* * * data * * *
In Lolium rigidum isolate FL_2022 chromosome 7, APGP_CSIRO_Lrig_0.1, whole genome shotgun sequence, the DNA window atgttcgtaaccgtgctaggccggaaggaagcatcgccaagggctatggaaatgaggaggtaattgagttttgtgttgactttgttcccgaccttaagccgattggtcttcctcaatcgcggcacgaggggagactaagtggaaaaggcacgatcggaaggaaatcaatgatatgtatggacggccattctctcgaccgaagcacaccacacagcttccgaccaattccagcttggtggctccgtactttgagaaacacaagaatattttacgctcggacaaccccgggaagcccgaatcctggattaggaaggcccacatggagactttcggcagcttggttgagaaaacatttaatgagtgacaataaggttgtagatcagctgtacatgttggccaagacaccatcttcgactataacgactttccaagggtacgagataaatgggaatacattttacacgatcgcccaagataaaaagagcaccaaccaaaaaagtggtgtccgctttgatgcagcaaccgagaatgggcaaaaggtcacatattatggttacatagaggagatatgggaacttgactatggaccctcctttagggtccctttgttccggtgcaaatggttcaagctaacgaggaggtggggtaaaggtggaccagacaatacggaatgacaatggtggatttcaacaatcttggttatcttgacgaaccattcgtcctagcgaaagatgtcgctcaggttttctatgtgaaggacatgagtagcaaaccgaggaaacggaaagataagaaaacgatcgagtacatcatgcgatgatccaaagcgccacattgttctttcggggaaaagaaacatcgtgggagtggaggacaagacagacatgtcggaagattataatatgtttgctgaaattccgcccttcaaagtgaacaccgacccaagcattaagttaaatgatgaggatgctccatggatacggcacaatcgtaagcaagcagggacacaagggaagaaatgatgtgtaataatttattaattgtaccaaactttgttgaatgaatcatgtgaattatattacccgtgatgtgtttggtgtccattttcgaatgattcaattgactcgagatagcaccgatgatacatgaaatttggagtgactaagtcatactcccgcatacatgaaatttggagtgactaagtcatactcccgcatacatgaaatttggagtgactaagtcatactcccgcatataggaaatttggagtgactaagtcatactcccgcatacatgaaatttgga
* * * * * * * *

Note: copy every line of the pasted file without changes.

In Lolium rigidum isolate FL_2022 chromosome 7, APGP_CSIRO_Lrig_0.1, whole genome shotgun sequence, the DNA window atgttcgtaaccgtgctaggccggaaggaagcatcgccaagggctatggaaatgaggaggtaattgagttttgtgttgactttgttcccgaccttaagccgattggtcttcctcaatcgcggcacgaggggagactaagtggaaaaggcacgatcggaaggaaatcaatgatatgtatggacggccattctctcgaccgaagcacaccacacagcttccgaccaattccagcttggtggctccgtactttgagaaacacaagaatattttacgctcggacaaccccgggaagcccgaatcctggattaggaaggcccacatggagactttcggcagcttggttgagaaaacatttaatgagtgacaataaggttgtagatcagctgtacatgttggccaagacaccatcttcgactataacgactttccaagggtacgagataaatgggaatacattttacacgatcgcccaagataaaaagagcaccaaccaaaaaagtggtgtccgctttgatgcagcaaccgagaatgggcaaaaggtcacatattatggttacatagaggagatatgggaacttgactatggaccctcctttagggtccctttgttccggtgcaaatggttcaagctaacgaggaggtggggtaaaggtggaccagacaatacggaatgacaatggtggatttcaacaatcttggttatcttgacgaaccattcgtcctagcgaaagatgtcgctcaggttttctatgtgaaggacatgagtagcaaaccgaggaaacggaaagataagaaaacgatcgagtacatcatgcgatgatccaaagcgccacattgttctttcggggaaaagaaacatcgtgggagtggaggacaagacagacatgtcggaagattataatatgtttgctgaaattccgcccttcaaagtgaacaccgacccaagcattaagttaaatgatgaggatgctccatggatacggcacaatcgtaagcaagcagggacacaagggaagaaatgatgtgtaataatttattaattgtaccaaactttgttgaatgaatcatgtgaattatattacccgtgatgtgtttggtgtccattttcgaatgattcaattgactcgagatagcaccgatgatacatgaaatttggagtgactaagtcatactcccgcatacatgaaatttggagtgactaagtcatactcccgcatacatgaaatttggagtgactaagtcatactcccgcatataggaaatttggagtgactaagtcatactcccgcatacatgaaatttgga